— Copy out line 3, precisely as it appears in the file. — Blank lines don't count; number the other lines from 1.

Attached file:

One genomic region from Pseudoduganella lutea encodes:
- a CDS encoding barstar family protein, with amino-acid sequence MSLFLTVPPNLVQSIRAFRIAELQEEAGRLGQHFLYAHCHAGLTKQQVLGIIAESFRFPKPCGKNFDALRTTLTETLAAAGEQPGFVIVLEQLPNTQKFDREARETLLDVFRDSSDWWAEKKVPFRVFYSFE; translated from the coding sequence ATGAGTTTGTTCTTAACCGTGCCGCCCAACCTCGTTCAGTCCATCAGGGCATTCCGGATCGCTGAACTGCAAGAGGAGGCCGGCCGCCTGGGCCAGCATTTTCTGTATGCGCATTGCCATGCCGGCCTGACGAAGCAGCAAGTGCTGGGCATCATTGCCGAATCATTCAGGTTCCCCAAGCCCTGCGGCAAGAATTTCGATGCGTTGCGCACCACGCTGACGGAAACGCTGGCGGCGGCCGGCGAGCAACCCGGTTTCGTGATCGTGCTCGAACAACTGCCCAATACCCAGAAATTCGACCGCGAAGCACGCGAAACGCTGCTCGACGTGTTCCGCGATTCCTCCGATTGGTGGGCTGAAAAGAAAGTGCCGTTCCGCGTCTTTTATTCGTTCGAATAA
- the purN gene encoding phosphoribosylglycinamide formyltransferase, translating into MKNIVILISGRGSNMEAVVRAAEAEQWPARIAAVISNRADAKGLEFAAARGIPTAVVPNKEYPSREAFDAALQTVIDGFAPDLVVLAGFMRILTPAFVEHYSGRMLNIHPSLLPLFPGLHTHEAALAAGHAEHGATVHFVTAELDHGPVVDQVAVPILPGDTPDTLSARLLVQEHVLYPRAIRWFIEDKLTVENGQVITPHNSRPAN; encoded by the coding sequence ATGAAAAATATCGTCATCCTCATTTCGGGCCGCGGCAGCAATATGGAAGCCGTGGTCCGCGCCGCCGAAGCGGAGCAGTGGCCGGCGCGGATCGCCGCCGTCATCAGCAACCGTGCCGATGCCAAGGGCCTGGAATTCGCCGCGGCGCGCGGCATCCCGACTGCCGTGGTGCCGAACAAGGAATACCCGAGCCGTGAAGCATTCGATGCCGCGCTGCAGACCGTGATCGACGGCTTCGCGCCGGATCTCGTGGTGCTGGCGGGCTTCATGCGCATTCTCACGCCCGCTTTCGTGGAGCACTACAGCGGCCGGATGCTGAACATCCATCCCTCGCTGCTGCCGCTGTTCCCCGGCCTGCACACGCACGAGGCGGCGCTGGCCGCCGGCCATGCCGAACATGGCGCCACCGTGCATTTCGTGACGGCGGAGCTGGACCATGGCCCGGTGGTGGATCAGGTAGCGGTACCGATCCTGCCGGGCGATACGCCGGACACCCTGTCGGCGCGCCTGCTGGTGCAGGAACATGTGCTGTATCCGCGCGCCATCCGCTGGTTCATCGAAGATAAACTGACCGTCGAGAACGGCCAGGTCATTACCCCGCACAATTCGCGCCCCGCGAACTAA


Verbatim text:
- the purN gene encoding phosphoribosylglycinamide formyltransferase, translating into MKNIVILISGRGSNMEAVVRAAEAEQWPARIAAVISNRADAKGLEFAAARGIPTAVVPNKEYPSREAFDAALQTVIDGFAPDLVVLAGFMRILTPAFVEHYSGRMLNIHPSLLPLFPGLHTHEAALAAGHAEHGATVHFVTAELDHGPVVDQVAVPILPGDTPDTLSARLLVQEHVLYPRAIRWFIEDKLTVENGQVITPHNSRPAN; encoded by the coding sequence ATGAAAAATATCGTCATCCTCATTTCGGGCCGCGGCAGCAATATGGAAGCCGTGGTCCGCGCCGCCGAAGCGGAGCAGTGGCCGGCGCGGATCGCCGCCGTCATCAGCAACCGTGCCGATGCCAAGGGCCTGGAATTCGCCGCGGCGCGCGGCATCCCGACTGCCGTGGTGCCGAACAAGGAATACCCGAGCCGTGAAGCATTCGATGCCGCGCTGCAGACCGTGATCGACGGCTTCGCGCCGGATCTCGTGGTGCTGGCGGGCTTCATGCGCATTCTCACGCCCGCTTTCGTGGAGCACTACAGCGGCCGGATGCTGAACATCCATCCCTCGCTGCTGCCGCTGTTCCCCGGCCTGCACACGCACGAGGCGGCGCTGGCCGCCGGCCATGCCGAACATGGCGCCACCGTGCATTTCGTGACGGCGGAGCTGGACCATGGCCCGGTGGTGGATCAGGTAGCGGTACCGATCCTGCCGGGCGATACGCCGGACACCCTGTCGGCGCGCCTGCTGGTGCAGGAACATGTGCTGTATCCGCGCGCCATCCGCTGGTTCATCGAAGATAAACTGACCGTCGAGAACGGCCAGGTCATTACCCCGCACAATTCGCGCCCCGCGAACTAA